Students look forward to annual Lone Peak art show
Sep 05, 2019 03:47PM
● By Julie Slama
Throughout Lone Peak’s multi-purpose room, library and hallways, student art was displayed that showed student creativity tying into their understanding of school subjects in annual art show that attracts hundreds of community members. (Julie Slama/City Journals)
By Julie Slama | [email protected]
Lone Peak Elementary second-grader Andrew Johnson brought his parents, Brittny and Rob, as well as younger siblings, Liam and Brynn, to his school art show.
“I liked creating the owl because we could use a lot of colors,” Andrew said, pointing to his artwork. “But I’m looking forward to doing pottery when I’m older. I like the cupcakes with lots of swirls and colors.”
Andrew isn’t alone in anticipating this school year’s art show. Parent Allison Timothy always marks Lone Peak Elementary School’s art show on her calendar.
“I love to come to the showcase to see what my kids work on and what artists they study,” she said as she looked at fifth-graders Seth and Sadie’s owls and second-grader Eliza’s self-portrait. “It’s always so much fun. Not only do they show me their work, but what others are doing. It’s creative, such as a black light hall and umbrella art, and there is a project they can create tonight as well.”
The annual end-of-the-school year art show attracts current and former students as well as families in the community. Hundreds walked through the entire school, viewing artwork such as fifth-graders’ binocular versus monocular vision adaptions in animals; second-graders’ winter landscapes inspired by the work of Vincent Van Gogh; and fourth-graders’ depiction of an Aspen grove.
Tying into this past April’s show’s theme, “Through the Looking Glass,” patrons could see kindergartners’ royal selfies, monoprints of fruits and vegetables made by first-graders; second-graders’ coats of arms; and collage castles made by third-graders, amongst others’ artwork.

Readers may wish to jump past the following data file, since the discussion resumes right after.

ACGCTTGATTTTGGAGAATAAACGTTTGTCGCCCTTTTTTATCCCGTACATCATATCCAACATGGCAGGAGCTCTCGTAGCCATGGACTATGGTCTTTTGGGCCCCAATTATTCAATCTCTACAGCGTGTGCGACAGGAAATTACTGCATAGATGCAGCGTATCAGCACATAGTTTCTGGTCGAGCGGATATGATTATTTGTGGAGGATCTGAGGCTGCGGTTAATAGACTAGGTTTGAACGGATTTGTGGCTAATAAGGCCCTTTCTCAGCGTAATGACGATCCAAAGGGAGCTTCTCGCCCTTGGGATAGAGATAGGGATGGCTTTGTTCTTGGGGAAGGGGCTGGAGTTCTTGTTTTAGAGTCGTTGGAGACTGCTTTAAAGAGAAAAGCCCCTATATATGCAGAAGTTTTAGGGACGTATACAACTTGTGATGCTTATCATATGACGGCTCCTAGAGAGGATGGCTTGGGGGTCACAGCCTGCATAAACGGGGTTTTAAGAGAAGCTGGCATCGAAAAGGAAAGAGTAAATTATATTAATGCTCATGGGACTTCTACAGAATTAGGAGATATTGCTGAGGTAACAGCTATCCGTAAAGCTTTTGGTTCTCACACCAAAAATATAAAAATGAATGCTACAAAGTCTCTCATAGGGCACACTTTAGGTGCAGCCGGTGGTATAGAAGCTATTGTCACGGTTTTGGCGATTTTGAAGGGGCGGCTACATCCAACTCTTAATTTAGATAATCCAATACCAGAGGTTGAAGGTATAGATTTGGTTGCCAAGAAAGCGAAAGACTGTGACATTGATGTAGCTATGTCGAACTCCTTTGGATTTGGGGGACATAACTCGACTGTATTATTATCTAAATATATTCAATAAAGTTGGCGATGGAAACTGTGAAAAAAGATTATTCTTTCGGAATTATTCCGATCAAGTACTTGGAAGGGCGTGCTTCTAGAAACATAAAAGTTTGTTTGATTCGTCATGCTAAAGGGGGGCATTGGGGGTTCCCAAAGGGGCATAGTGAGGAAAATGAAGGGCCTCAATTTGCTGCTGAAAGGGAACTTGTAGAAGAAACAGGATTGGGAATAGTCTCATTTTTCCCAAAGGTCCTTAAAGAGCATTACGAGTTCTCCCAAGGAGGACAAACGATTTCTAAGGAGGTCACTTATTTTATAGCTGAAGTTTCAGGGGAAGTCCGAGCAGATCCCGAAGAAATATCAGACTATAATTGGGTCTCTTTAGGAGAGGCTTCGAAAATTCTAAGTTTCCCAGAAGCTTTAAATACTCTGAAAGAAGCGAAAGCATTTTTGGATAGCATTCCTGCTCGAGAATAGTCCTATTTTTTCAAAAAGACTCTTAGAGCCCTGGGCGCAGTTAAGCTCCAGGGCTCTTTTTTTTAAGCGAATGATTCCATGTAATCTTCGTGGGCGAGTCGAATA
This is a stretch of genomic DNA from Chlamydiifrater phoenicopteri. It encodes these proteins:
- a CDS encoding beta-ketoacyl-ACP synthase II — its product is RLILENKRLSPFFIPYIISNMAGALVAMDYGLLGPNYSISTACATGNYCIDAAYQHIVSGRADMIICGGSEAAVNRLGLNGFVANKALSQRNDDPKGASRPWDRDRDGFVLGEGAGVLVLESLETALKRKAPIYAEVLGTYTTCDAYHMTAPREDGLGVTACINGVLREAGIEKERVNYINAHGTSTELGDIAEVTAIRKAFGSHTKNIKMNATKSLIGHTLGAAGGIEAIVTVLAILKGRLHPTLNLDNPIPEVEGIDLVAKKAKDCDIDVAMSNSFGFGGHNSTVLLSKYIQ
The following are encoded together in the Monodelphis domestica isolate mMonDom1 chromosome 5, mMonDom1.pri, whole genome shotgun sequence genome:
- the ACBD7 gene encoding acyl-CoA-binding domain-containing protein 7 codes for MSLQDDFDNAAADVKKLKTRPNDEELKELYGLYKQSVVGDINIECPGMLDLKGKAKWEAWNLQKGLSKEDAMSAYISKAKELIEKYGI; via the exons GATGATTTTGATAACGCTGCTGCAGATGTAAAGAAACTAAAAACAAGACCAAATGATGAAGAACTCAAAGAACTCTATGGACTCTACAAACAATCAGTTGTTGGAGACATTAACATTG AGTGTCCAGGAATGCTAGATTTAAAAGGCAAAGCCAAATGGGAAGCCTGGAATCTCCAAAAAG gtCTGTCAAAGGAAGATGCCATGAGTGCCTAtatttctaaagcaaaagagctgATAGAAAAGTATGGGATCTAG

“It’s been a fun theme for the show,” said Lone Peak Elementary’s Beverley Taylor Sorenson Arts Learning Program specialist Cassie Walker, who was the school’s Teacher of the Year. “Everywhere I go, I look for inspiration. I was in London over spring break and had tea, which lead to me thinking about how fun it would be to use the Alice and Wonderland theme for the show. And of course, I saw umbrellas so that brought in the umbrella art and there was royalty and castles. I saw stained glass so that gave me the idea of creating the stained glass art with first graders. It all just evolved.”
Walker also credits other arts teachers with ideas.
“I borrow, I follow, and share ideas,” she said, adding that she works alongside grade-level teachers to have students demonstrate what they’re learning and express it through art, tying into core standards in science, social studies and language arts. “I couldn’t do this show without the army of volunteers. We work hard to make this a real art show. It’s magical and amazing. It’s a big event for our community.”
It is met with such strong support of parents that Walker uploads students’ portfolios in Artstonia, an online company that not only displays students’ work, but also makes it available for purchase on merchandise.
“This way, parents and relatives, who may not live close by, can see their creativity and work. They don’t have to purchase anything, but many do as gifts for grandparents,” she said.
Nancy Thunell, whose third-grade son Parker, along with Averie Jensen, were checking out the black art room, has looked at Artstonia.
“I’ve purchased his art prints from Artstonia; it’s just wonderful,” she said. “This art show is really clever. I come every year and wouldn’t miss it. It is the finest community event we have.”